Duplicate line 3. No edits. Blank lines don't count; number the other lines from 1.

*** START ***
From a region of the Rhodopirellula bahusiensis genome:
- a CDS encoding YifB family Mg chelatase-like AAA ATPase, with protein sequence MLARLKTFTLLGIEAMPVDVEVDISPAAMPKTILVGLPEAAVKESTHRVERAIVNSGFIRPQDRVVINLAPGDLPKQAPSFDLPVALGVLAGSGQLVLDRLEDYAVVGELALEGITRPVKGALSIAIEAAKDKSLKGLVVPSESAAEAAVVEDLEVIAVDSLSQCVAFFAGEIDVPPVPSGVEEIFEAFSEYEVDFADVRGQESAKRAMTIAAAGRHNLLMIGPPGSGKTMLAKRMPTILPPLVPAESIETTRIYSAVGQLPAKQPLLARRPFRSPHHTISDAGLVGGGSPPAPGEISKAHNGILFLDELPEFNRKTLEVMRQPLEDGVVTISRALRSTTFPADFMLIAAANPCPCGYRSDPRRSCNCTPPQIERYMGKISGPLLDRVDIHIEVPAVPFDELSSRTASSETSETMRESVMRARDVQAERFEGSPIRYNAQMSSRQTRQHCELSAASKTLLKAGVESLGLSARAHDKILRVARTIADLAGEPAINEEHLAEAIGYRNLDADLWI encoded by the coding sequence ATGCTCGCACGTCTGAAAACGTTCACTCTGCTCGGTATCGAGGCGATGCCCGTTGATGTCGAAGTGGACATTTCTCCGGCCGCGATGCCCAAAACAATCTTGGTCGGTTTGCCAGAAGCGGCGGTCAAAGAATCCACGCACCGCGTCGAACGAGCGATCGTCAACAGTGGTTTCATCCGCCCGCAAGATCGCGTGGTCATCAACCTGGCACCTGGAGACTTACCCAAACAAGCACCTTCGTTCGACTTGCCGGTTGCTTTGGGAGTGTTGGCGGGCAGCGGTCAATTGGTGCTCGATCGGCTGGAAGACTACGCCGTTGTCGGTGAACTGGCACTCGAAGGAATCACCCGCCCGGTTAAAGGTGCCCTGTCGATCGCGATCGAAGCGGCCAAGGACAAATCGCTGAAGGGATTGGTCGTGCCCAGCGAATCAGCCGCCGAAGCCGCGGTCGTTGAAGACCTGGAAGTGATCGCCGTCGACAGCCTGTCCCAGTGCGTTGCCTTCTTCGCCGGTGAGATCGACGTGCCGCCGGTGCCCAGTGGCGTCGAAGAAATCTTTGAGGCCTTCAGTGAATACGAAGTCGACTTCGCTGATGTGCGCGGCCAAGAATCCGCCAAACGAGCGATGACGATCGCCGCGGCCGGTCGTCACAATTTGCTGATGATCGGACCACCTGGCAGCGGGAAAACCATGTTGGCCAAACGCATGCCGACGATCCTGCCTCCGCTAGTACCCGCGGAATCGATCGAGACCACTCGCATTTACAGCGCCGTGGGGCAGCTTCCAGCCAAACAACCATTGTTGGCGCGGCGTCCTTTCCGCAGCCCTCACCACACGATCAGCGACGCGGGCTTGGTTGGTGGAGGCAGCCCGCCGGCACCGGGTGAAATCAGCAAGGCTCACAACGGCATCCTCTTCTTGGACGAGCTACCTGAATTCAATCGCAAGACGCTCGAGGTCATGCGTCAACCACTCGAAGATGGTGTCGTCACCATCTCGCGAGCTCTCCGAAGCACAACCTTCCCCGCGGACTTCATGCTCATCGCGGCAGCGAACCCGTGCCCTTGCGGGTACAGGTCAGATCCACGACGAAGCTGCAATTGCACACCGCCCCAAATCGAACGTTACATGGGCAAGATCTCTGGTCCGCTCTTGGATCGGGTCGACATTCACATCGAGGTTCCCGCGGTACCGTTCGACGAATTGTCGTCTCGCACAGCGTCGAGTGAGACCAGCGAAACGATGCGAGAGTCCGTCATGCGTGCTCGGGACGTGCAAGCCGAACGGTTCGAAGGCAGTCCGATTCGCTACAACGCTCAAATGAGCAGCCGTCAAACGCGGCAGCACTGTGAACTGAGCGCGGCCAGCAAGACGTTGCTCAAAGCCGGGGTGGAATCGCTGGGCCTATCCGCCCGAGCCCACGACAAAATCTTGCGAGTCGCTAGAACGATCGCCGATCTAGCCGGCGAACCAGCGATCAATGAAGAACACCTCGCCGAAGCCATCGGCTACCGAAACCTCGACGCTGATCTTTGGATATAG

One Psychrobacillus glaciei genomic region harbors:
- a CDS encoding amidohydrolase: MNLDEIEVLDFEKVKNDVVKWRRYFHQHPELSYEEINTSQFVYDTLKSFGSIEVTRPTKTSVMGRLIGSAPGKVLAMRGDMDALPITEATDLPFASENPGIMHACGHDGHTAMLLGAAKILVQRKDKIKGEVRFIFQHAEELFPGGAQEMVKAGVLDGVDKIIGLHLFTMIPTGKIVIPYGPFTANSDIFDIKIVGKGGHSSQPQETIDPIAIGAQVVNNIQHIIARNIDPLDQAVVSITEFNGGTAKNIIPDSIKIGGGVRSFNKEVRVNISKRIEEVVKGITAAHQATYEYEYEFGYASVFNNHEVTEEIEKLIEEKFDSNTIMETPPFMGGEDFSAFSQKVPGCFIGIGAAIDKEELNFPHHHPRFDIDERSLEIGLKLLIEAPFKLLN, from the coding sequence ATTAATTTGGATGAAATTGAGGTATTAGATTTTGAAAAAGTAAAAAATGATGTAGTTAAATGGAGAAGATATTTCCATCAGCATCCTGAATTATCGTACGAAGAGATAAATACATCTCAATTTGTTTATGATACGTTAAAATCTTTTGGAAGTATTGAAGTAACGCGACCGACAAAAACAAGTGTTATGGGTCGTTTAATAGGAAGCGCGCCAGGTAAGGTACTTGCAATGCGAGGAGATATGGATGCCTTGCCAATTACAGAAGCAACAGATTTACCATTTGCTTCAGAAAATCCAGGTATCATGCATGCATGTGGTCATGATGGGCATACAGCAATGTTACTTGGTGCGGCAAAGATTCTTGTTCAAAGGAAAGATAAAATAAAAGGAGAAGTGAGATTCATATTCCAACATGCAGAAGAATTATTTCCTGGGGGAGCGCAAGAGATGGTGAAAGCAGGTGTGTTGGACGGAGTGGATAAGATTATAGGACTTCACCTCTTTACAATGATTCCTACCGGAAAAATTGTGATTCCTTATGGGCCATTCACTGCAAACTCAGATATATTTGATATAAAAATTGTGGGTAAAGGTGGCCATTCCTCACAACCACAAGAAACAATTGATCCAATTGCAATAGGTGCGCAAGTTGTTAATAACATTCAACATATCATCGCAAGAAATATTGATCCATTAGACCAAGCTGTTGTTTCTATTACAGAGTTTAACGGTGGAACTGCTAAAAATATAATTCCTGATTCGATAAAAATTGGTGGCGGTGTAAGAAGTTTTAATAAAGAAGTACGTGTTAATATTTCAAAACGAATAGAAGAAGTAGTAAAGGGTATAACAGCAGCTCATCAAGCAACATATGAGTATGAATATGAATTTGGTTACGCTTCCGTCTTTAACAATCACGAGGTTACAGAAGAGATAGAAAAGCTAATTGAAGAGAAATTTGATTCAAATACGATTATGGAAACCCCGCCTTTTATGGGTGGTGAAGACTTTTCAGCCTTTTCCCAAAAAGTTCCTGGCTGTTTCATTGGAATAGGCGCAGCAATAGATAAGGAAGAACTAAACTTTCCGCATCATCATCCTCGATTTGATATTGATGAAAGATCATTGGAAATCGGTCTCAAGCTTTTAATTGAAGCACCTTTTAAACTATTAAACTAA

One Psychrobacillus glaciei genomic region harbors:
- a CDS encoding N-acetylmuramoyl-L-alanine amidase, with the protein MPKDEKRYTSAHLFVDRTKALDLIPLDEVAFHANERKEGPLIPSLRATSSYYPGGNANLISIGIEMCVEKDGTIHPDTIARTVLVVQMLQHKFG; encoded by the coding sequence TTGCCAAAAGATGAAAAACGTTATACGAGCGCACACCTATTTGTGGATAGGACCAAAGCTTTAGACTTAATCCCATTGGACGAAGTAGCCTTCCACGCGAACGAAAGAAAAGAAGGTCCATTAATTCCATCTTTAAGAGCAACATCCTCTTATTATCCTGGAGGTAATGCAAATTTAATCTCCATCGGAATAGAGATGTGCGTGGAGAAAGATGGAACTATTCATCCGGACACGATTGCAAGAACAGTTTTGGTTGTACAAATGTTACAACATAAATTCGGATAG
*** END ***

One Psychrobacillus glaciei genomic region harbors: